Should Florida change its class-size rules? Lawmakers want to hear your thoughts
The Florida Department of Education is busy running the numbers to see how many teachers school districts might need to hire next fall when the class size amendment moves to classroom counts.
Districts are making noises about how difficult it will be to meet the stricter rules next fall. Newspapers are publishing stories highlighting those concerns.
In that atmosphere, Florida lawmakers are again talking about how they should deal with the amendment, especially in light of budget estimates projecting continued multibillion-dollar deficits.
The Florida House seems poised to pass yet another measure aimed at keeping the class-size reduction rules as a school average. "We're going to do exactly what we did last time," said Rep. Will Weatherford, chairman of the House Education Policy Council.
But will the Senate follow?
Sen. Don Gaetz, chairman of the Policy and Steering Committee on Social Responsibility, tells the Gradebook that many senators are worried about the financial implications of full implementation. But they also understand that lawmakers can't overrule the will of the people.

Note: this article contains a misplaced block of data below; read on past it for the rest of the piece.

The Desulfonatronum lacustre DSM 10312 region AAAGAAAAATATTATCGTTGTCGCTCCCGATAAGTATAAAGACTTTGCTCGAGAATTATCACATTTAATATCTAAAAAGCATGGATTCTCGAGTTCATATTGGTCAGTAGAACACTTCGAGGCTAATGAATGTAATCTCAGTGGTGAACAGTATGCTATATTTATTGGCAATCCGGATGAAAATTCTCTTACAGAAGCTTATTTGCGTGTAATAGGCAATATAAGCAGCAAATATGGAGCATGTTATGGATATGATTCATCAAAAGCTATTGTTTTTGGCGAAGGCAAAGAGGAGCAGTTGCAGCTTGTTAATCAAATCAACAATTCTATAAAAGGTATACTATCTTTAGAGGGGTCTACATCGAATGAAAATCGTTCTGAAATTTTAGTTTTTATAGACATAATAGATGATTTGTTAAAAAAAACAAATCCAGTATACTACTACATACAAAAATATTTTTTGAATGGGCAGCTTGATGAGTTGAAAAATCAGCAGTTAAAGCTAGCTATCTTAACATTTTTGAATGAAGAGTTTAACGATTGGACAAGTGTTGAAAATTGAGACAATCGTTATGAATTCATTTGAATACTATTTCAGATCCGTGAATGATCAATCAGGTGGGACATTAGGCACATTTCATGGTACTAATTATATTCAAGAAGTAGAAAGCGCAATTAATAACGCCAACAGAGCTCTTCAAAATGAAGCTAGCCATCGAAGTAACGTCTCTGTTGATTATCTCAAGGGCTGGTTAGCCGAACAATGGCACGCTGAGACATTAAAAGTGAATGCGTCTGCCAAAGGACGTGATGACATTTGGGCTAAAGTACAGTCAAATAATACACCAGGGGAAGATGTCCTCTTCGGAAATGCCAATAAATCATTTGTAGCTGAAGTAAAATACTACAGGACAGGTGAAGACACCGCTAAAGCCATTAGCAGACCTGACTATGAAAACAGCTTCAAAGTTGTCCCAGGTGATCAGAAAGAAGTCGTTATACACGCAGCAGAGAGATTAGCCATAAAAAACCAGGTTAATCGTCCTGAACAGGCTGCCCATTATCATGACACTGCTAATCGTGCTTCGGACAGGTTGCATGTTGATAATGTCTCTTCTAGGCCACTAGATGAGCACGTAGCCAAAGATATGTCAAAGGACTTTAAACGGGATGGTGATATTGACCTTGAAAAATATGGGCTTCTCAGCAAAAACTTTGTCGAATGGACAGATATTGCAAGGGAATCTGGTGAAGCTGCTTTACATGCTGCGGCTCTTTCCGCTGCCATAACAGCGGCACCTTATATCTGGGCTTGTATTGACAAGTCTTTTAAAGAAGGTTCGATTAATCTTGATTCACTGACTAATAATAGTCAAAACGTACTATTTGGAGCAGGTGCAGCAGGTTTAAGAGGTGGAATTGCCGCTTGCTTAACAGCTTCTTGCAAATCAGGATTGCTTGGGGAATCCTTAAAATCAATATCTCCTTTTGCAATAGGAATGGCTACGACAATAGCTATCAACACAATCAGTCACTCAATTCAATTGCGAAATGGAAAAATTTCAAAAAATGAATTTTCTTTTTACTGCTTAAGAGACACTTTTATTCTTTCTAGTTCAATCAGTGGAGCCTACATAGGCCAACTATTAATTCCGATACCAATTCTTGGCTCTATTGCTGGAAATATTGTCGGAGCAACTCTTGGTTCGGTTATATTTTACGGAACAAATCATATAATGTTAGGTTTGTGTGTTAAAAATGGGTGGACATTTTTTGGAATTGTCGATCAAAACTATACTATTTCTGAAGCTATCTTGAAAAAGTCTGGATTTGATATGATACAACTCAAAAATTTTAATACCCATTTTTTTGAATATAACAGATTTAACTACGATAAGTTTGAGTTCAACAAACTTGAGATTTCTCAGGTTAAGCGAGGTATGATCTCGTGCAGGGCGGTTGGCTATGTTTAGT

So Gaetz wants to hear from the people.
"The polling that I saw last year suggested that it was absolutely imperative that there be a united front of school board members, administrators, teachers and parents in order to get 60 percent for a constitutional modification," said Gaetz, who backs scaling back the amendment. "If they don't step forward, then based on the polling data that I've seen, there's very little chance that a constitutional amendment would be successful at the polls. Why go through an exercise in futility?"